Appreciation

Travelling to Helensburgh yesterday with Gadgetvicar, and looking at the most beautiful scenery that God has created on the road, the Firth of Clyde was stunning, I happened to mention that Dumbarton folk were not always appreciative of the wonderful part of the world we live in. Apart from the Bonnie Banks of Loch Lomond, and the majesty of the Ben,  just two or three miles away, there is stuff in the town itself which at times can be quite breathtaking.

First photo from the RW before the snows came in earnest, then yesterday's dog-walk along the Clyde, both showing Dumbarton Rock in all its glory!


Sunday, 28 November 2010

Let it Snow

Blizzard conditions in Dumbarton this Sunday morning and only two of us at the 9am. The Church of Scotland across the road has cancelled its service, but we soldiered on, and had about half the usual number at 11am. For those who did'nt make it today, have a wee look at this! Folk in the food court were in for a big surprise on 17th November this year.....

Tuesday, 23 November 2010

Tough Days

Sometimes tough days come in ministry, and it's my experience that they often come like buses! One after the other after a long wait! We can be lulled into a false sense of absolute security. The parish is going well, things are good, we are OK with ourselves, others and God, then wham! It happens often to me, and I can only tell my own story!

The story of my ministry is like this. So much good is happening, so many things are going well, and there can be a smile on the face in the morning. God is good, and your people are good, and your ministry is OK. Note that it's OK, because you are always striving for it to be better!

And then things happen, as they do to everyone. Life is life and it's not often rosy. People are people and they don't always say or do rosy things. Someone will wake up today and face bereavement. Others will be given bad news after a hospital appointment. Someone will say something or write an email and our hearts and souls plummet. Our little worlds are attacked or challenged and we react or fail to react.

For the last two days I have been walking my dogs along the Clyde Shore. Both days have been beautiful experiences where I've felt a part of a wondrous creation and my wee heart has sung God's praises. The Big Boy, The Special One (Archie), has been swimming like there's no tomorrow and almost reached Langbank today!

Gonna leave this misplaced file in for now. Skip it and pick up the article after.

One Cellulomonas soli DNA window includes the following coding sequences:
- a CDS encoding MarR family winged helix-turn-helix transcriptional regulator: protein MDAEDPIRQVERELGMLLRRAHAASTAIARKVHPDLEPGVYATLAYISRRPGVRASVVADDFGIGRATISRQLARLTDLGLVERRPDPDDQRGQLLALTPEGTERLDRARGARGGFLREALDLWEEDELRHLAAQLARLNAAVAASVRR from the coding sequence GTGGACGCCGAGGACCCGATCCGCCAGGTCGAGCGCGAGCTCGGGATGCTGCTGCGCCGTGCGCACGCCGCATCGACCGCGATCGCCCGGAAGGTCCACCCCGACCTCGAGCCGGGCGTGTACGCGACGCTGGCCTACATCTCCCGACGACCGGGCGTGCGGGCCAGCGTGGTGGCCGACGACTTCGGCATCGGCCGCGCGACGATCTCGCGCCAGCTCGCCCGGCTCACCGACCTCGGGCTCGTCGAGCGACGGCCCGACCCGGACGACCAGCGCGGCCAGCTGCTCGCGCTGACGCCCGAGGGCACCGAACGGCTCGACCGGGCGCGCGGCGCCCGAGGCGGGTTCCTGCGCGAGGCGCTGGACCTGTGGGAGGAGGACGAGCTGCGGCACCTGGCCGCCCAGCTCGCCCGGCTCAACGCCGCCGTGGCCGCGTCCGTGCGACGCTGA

A couple of things have happened in between which have touched my soul and made me cry within. However, God is good, and I am good and the world is good, and my community is good and my congregation are good too!

And whatever happens to you today, be assured that God is with you. Every step of the way....

Sunday, 21 November 2010

And it Came to Pass that there was a Census...

The Sunday Next Before Advent is extremely crucial, it seems, for the Scottish Episcopal Church. We are all given, around this time, a form which needs to be filled in, and it's all about our numbers. It's our Annual Returns, and amongst all sorts of rather searching questions, it asks us how many communicants we had on the Sunday Next Before Advent.

These numbers are sent to the General Synod Office, and will appear in print for the whole world to see sometime next year before General Synod. Of course, clergy being as they are, we get rather paranoid about this. I mean, what will people think if we have only 30 good folk on this Sunday, especially if we are capable of getting 70 on a good day? Do we make it up, or tell a little white lie? Of course not! We're trusted and respectable people and who cares how many you get on a winter morning in November anyway?

With that in mind, my soul went "eek!" when three of my trusty 9am service were missing this morning. Three can mean a great difference, you know! I was almost running up the High Street, knocking on doors demanding to know why they have a cold, or how they dare to sleep in/visit family for the weekend/decide to have a Sunday off!! Don't they realise my numbers are important? The bishop looks at this stuff, for goodness sake!

I'm dreading the 11am. Just hope everyone brings their grannies!

Of course, the Provost of St Mary's has the right idea. He's arranged three baptisms for this morning! Now count that pal!

The Silent Assassin Shares this...

Royal Facebook

Whatever Next?

They say that old age brings with it wisdom. Although I am sure that this will never be the case with me, I was heartened to read this! It won't change the world, I'm sure, but it is definitely a start.

Thursday, 18 November 2010

How to Wrap up a Cat for Christmas!

Getting De-Baptised